Type 2 diabetes happens when the level of sugar in the blood is too high.
If blood sugar is too high, it can increase the risk of complications involving the heart, eyes, kidneys and nerves.
The condition can be controlled by taking medication, but it’s also important to maintain a healthy lifestyle in order to prevent the risk of complications.
This includes keeping to a healthy weight, eating a balanced diet and getting regular exercise.
But having diabetes doesn’t mean you have to spend hours in the gym to stay healthy.
Instead, doing something as simple as walking more can help keep the condition under control.
Walking briskly can help build stamina, burn excess calories and improve heart health – which are essential in keeping the body healthy.
But, specifically for people with diabetes, being active can also increase the amount of glucose used by the muscles, so may also lower blood sugar, according to Diabetes UK.
In addition, walking can help the body use insulin more effectively.
This is an important benefit for people with type 2 diabetes, as the condition is related to problems with insulin in the body.
The reason people develop type 2 diabetes is because the insulin produced by the pancreas doesn’t work properly, or because the pancreas can’t make enough insulin.
Insulin is a hormone that allows the glucose in the blood to enter the cells and fuel the body.
Without insulin, or if insulin is unable to do it’s job properly, glucose will stay in the blood. This can then lead to serious health problems.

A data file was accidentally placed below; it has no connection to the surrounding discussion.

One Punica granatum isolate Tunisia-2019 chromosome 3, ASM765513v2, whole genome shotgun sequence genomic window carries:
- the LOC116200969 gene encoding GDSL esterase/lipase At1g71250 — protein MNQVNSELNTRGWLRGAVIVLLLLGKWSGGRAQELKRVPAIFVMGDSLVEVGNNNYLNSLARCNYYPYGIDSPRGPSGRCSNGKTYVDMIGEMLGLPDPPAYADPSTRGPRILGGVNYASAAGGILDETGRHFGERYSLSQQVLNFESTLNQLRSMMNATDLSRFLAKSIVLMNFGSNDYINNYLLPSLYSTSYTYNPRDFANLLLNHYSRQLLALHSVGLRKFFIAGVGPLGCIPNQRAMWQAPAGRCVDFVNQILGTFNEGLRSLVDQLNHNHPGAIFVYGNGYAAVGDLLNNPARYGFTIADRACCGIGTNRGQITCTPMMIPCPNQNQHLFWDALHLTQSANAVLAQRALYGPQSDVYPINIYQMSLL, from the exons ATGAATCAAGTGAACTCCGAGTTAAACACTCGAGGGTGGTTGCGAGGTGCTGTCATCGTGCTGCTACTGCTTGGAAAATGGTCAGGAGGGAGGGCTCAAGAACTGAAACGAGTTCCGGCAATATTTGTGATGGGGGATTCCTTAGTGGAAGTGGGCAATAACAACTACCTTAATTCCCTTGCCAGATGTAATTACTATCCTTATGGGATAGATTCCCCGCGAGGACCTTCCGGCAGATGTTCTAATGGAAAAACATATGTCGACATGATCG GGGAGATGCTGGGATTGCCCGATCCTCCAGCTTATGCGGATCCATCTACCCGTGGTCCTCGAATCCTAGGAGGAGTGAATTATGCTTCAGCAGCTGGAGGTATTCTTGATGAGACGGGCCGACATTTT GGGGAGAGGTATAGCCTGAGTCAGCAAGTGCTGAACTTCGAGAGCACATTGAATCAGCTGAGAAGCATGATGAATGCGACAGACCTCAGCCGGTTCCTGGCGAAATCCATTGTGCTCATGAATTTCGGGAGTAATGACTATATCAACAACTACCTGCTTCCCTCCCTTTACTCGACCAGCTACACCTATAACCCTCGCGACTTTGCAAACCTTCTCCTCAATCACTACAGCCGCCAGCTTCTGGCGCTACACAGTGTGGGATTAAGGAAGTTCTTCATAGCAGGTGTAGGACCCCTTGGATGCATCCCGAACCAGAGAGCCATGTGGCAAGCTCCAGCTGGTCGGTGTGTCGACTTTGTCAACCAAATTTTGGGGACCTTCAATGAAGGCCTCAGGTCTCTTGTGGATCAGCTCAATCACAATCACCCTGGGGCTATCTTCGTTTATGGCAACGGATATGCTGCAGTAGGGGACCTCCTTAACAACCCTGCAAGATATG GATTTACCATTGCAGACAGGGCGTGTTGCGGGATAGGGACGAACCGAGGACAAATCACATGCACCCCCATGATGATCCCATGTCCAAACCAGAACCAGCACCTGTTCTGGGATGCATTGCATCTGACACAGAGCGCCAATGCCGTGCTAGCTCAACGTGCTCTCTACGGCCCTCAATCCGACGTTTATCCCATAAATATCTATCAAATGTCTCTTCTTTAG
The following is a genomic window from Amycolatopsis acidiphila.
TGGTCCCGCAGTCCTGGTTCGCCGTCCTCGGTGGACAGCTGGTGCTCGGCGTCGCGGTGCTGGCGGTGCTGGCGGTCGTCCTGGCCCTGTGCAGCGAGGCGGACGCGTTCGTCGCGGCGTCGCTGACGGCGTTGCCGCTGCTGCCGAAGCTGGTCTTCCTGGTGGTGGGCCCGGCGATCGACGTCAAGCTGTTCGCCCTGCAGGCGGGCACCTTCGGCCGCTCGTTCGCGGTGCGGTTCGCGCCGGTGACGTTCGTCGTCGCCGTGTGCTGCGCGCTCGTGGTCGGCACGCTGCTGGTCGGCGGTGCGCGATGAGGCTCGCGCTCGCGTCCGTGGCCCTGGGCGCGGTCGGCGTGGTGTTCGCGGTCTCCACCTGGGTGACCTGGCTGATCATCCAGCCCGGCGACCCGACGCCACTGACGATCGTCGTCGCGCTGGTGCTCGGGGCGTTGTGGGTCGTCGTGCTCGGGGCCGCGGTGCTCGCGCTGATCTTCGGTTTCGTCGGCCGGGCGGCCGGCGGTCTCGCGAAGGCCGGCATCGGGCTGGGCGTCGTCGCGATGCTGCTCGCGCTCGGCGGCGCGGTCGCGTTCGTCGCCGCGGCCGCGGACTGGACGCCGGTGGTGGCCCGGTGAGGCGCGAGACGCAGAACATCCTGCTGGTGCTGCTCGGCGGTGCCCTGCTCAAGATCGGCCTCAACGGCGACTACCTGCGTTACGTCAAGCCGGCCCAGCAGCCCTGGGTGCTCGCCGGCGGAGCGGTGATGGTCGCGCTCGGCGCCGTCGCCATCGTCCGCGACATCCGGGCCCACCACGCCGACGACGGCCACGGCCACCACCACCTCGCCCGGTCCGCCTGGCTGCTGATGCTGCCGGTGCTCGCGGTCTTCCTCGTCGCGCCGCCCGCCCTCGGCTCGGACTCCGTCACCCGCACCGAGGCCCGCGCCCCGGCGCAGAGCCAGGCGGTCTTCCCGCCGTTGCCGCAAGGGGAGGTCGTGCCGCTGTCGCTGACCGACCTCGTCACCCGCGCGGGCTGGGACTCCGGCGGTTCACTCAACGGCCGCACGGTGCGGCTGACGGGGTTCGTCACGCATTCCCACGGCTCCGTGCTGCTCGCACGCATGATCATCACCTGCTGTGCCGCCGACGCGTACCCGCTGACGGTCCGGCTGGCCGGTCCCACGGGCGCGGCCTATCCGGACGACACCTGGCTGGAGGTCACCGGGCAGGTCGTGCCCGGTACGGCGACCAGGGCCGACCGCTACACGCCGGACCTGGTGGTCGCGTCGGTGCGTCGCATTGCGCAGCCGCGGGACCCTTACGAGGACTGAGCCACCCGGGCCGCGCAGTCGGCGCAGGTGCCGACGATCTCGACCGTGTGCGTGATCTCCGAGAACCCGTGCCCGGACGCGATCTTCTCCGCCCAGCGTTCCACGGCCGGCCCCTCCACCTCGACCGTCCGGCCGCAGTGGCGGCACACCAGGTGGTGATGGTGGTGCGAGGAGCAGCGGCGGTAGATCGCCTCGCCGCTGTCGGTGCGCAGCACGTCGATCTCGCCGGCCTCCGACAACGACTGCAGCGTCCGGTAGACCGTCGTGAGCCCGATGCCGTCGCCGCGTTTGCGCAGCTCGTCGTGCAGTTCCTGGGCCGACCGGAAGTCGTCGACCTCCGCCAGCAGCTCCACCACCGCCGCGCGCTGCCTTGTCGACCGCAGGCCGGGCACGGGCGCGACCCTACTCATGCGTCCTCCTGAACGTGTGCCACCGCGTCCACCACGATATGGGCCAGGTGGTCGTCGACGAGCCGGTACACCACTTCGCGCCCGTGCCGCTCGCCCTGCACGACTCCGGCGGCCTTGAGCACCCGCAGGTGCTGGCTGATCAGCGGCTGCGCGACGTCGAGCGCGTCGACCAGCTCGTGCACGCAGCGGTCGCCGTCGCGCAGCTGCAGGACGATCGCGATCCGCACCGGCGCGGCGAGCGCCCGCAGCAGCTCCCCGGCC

If you take medication to lower blood sugar and want to take up walking, Diabetes UK advises checking blood sugar levels before, during and after walking.
This is because walking vigorously may cause blood sugar levels to drop to a level that is too low.
“Stay safe when you walk. Make sure you carry hypo treatments to use if your blood glucose drops below 4mmol/l,” said Diabetes UK.
“Tell someone your route and make sure you have a diabetes ID on you at all times.”
If you’re walking for over an hour at a vigorous pace, think about having a snack during your walk.
Also make sure you wear socks that don’t rub and wear appropriate footwear that fits well, as people with diabetes are at an increased risk of developing foot problems.
“Everyone with diabetes needs to check their feet daily for any changes. Doing this after a walk is really important, in case of potential damage like blisters and cuts,” said Diabetes UK.
“Anyone who has existing foot problems should speak to their diabetes team before taking up serious walking.”